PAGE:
- Very likely the best team in franchise history in 2012, is also one of the youngest in the league and losing very little to free agency and likely adding very much in the draft and I expect some excellent wheeling and dealing because of that Schneider guy.
Basically at this point, failure to get a ring in the next 3-5 years would be more stunning than actually getting a ring. That might sound nuts but would it sound nuts if it was the exact same organization but called the Green Bay Packers? Because they are that good right now at this moment.
On top of the return of the NBA and the incredible-looking present and near-future of the Seahawks, there is the potential addition of an NHL team to this city. The biggest block between Seattle and a professional hockey team is an arena. There were already some people that wanted an NHL team to be in the area. Well, the arena is coming and it's coming relatively soon. I don't know much about hockey but I attribute that mostly to what I had said before, that I root for my home and not necessarily for any team. We didn't have a hockey team in my home, but now I have some interest if and when that team comes to Seattle. And hey, there's got to be at least eight years before the next lockout threatens to cancel another season, right!?
Finally, there's the Mariners.
Well, that wraps up this post on how excited I am for Seattle sports right now.
No, seriously, here is the thing with the Mariners. There are some legitimate questions to be made right now about the ability of GM Jack Zduriencik to generally manage this team to a World Series. Which should come as very little surprise to anyone that follows baseball, because nobody in the history of the organization has helped this team get to a World Series. But this one might hurt a little more because we haven't trusted someone in charge as much as we trust Jack in a very long time. He pulled off some amazing trades but then has also made some amazing blunders and questionable moves that even make Bill Bavasi scratch his bald head every now and then. (This is an exaggeration. Bavasi is literally the worst GM in the history of anything.) But Jack has done some questionable things. What he hasn't been questionable in however is the development of what might be the best farm system in baseball.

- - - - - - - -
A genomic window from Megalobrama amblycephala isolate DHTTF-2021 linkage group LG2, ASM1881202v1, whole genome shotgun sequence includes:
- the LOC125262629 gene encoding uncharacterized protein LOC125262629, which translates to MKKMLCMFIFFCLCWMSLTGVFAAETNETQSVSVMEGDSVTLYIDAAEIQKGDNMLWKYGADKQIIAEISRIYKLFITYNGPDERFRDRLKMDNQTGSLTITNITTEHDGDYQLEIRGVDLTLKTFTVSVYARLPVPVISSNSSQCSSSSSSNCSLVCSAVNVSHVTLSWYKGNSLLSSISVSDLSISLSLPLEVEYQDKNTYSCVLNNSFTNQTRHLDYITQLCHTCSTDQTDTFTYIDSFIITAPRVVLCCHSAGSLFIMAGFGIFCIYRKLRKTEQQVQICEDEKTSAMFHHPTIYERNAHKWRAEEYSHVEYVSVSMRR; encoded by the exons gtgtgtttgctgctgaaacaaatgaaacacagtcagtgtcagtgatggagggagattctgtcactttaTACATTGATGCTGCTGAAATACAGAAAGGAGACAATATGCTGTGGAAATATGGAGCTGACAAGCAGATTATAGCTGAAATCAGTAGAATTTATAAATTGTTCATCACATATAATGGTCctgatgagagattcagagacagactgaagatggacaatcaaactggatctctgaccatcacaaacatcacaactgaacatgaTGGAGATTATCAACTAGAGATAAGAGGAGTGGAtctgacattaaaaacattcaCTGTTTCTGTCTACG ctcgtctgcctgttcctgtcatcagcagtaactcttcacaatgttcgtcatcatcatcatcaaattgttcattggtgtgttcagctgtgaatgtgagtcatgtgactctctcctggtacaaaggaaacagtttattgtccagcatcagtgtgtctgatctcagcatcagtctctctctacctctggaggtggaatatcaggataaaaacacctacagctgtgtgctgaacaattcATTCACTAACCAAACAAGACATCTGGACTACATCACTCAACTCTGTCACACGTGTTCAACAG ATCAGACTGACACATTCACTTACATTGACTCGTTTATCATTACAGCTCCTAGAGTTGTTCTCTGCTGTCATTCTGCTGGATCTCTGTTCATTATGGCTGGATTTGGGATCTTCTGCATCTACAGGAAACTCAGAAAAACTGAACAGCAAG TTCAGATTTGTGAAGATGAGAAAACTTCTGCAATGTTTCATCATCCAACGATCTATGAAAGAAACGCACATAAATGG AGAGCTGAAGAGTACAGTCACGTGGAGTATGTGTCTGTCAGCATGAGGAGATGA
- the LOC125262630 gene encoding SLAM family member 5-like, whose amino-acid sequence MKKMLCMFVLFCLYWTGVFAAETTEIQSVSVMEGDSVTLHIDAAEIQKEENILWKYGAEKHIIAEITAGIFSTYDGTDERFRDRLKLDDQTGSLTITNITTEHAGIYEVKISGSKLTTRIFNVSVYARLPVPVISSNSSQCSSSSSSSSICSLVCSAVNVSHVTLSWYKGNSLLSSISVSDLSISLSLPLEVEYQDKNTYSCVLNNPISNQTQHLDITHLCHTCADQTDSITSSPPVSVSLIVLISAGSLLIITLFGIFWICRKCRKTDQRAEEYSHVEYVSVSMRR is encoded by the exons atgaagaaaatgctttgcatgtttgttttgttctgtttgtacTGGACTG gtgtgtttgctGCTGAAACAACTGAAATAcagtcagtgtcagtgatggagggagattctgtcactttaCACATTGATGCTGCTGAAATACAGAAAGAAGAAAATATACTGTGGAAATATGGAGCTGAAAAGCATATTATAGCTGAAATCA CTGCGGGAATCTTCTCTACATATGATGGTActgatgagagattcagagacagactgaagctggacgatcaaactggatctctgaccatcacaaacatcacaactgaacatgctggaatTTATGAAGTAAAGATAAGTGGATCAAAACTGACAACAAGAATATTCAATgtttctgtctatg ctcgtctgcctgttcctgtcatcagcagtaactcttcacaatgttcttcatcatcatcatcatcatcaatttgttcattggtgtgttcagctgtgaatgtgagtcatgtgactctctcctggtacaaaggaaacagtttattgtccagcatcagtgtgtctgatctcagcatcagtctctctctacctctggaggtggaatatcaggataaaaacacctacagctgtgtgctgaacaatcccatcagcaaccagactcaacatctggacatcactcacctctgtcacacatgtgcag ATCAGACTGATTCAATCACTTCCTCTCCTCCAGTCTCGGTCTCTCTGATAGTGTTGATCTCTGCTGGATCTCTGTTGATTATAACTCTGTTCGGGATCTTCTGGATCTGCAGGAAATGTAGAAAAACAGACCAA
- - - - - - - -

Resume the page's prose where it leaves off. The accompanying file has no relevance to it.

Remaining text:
Yep, I am hopeful for the Seattle Mariners too. Why? Because as long as Jack Z doesn't screw it up, the M's have perhaps the best collection of talent on the cusp of the majors as any team in baseball. It's not going to happen in 2013, which is why they will take a backseat to the Seahawks, the Sonics, and maybe even the rumors of a hockey team. But in 2014 and 2015, I think that there is a solid opportunity for the Mariners to be playoff contenders and in baseball the only thing that matters is making the playoffs.
Seriously, you play 162 freaking games and then decide a champion on a few short series.
Things are looking so bright for this town that I can even see the bright side for the Mariners. I don't think that we have to accept mediocrity anymore. In fact, I don't think we even have to expect it. There's something better coming for Seattle. This city is like Ben Affleck and it's reputation for being a loser is like Boston in the movie The Town and Seattle is saying, "I'm putting this whole town in my rear view" as it goes for the Oscar okay this analogy is way too complicated. What isn't complicated is seeing why there might have been a karmic flip switched at some point. The teams are coming in, rather than going out. The Seahawks are opening a window, rather than closing the door. I believe that Seattleites are smart people. I believe that some of the brightest minds come from the Pacific Northwest and reside there. I think that is part of what makes us who we are, even down to the personality of our sports teams, and I hope that it starts a whole new era of Seattle athletics.
We're lucky. Not just to be alive and not just to have a roof over our heads and several meals throughout the day. We're lucky to be fans of Seattle sports. It's just starting to get good.